Metro: Exodus is finally slated to release on consoles and PC early next year, and 4A Games brought their latest installment in the long-running Metro franchise to E3 2018 to show off what their progress. Although the first game, Metro 2033, was based on the novel of the same name by author Dmitry Glukhovsky, its sequel, Metro: Last Light, wasn't expressly based on a particular novel and took the series in a different direction. And now, the studio is looking to continue that story with the third installment.
Not counting 2014's Metro Redux - a remastered collection consisting of Metro 2033 and Metro: Last Light - 4A Games upcoming game, Metro: Exodus, marks the third installment in the franchise that started way back in 2010. It was announced during Microsoft's Xbox press conference at E3 2017 but has been mostly kept in the dark ever since. The studio brought the game back to E3 this year and revealed a bit more about their next chapter, including allowing show attendees to try out the game for the first time.
Developer 4A Games and publisher Deep Silver had an approximately hour-long, hands-on demo for Metro: Exodus at E3 2018, running in native 4K on the Xbox One X, and Screen Rant got the chance to check out the game for ourselves. Here's everything we learned about it from the demo and the developer's brief presentation:
- Metro: Exodus is double the content and size of Metro: Last Light.
- It has more dialogue than the past two games combined.
- Set in the year 2036 - two years after Metro: Last Light.
- Artyom will be leaving Moscow for the first time in the series, and he will be traveling by train, the Aurora, and landing at the Volga River near the Ural Mountains.
- Every weapon has 5 hard-point slots for modifications.
- Metro: Exodus' day/night cycle will affect how enemies engage and react to players.
- We played it on an Xbox One X running at native 4K resolution - an extended version of the E3 gameplay trailer.
- "Every encounter has a new story to tell," according to the developers.
- Crafting, extensive day/night cycle, and dynamic weather are all possible thanks to 4A Games’ new engine.
- All previous "Metro elements" are back in the sequel, but this time with an open world aspect. And it's easy to get lost in the beauty and vastness of the open world.
- Its open world is restrictive in nature due to the fact that players travel from one location to another via train.
- There are remnants of past events and stories littered throughout the world. It helps bolster the game's riveting story of searching for survivors outside of Moscow.
- The AI is quite intelligent and reactive to external catalysts. For instance, two enemies reacted almost right away when they saw a green laser sight. Players will have to rely heavily on strategy when taking out (or sneaking by) enemies.
- Players can carry up to three weapons at a time, with only one being the "primary" weapon. Players can craft ammunition for their primary weapon on the fly, but the other two weapons need to have ammo crafted at the crafting table.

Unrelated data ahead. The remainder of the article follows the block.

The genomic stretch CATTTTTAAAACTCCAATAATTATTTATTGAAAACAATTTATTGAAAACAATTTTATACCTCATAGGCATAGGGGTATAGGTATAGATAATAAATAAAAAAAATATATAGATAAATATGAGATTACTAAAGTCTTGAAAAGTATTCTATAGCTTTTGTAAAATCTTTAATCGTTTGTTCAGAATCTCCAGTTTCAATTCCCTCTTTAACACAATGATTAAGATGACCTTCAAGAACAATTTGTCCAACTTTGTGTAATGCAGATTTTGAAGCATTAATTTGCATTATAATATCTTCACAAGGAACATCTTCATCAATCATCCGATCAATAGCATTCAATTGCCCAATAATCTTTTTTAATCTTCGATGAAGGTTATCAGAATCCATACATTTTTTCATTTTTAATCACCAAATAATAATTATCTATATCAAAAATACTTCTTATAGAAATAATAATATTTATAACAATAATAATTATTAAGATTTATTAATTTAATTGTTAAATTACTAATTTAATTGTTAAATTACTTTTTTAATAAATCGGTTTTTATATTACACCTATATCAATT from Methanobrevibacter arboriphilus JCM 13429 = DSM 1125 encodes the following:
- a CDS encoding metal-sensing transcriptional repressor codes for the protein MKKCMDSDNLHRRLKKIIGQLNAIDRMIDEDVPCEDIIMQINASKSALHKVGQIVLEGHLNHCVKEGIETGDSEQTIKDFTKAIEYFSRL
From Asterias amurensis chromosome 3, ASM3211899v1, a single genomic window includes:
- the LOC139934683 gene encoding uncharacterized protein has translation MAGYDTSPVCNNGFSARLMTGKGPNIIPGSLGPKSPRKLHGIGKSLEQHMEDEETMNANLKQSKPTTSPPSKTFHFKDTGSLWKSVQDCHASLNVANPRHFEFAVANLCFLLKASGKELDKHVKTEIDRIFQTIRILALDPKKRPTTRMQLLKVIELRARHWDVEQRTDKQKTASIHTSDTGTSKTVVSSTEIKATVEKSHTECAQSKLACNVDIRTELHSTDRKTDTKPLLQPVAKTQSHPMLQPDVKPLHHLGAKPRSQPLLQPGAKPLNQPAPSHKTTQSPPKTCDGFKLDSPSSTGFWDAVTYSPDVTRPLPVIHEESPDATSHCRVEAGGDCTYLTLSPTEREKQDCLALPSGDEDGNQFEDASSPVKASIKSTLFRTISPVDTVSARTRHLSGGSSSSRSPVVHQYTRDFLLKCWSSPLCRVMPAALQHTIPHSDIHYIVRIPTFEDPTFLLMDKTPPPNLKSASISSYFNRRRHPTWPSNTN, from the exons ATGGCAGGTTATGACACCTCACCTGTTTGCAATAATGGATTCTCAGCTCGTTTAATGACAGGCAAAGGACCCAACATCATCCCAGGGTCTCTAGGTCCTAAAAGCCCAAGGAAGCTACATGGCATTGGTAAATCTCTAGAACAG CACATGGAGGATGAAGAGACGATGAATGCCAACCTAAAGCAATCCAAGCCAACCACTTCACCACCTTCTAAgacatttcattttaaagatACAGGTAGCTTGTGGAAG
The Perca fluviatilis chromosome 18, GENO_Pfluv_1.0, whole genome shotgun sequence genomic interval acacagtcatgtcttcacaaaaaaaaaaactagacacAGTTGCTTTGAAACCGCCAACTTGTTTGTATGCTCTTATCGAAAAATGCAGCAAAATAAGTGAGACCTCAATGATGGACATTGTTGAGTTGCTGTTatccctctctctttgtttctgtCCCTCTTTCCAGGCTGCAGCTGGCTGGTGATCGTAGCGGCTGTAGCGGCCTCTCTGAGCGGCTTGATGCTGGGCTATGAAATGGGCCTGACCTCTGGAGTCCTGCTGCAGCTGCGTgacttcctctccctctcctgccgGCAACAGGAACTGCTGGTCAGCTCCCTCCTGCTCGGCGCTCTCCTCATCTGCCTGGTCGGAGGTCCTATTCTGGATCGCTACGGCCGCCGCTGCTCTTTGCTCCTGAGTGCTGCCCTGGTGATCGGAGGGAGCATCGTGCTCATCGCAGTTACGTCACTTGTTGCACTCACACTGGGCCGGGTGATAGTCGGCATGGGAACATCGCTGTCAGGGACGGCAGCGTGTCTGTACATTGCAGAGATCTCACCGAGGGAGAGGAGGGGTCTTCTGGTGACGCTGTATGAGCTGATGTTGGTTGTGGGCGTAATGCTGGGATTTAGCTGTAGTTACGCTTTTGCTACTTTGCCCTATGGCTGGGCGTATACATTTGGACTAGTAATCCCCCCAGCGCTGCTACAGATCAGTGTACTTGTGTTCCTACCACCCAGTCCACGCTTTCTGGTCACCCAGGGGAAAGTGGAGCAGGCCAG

- Looting downed enemies’ backpacks and weapons are separate interactions. Players can deconstruct weapons into parks to use for crafting materials later on.
- It seems ridiculous in this day and age to have to activate movements like climbing a ladder or squeezing through a small spot, especially since several other triple-A games have those movements naturally ingrained into the movement system.
- Story content is locked for Metro: Exodus; it’s in beta now and 4A Games is simply optimizing it before release in February. They've also been working on the game since 2014.
Metro: Exodus' hands-on demo was a live build and didn't take place too far into the game. It had us performing two missions shortly after a group of people, presumably bandits, had damaged the train and the train tracks via an explosion. Because of that, the main character, Artyom, is tasked with looking for spare parts and a person capable of fixing the train, but of course, there were some detours along the way. It wouldn't be a Metro game, otherwise.
While the gameplay was certainly refined and improved upon compared to past Metro games, it wasn't ground-breaking in any way. That's not necessarily a bad thing because the rest of the game is quite ambitious in almost every aspect. Metro: Exodus represents a significant milestone for developer 4A Games, especially with regards to the open world they've created. There is plenty that's still unknown about the game, the developers are keeping that information close to the chest in fear of spoiling the game for their fans, but they are promising a new, immersive experience with Metro: Exodus. And based on the brief demo that we played at E3, it certainly looks like the wait will have very much been worth it for longtime franchise fans.
Metro: Exodus releases on consoles and PC on February 22, 2019.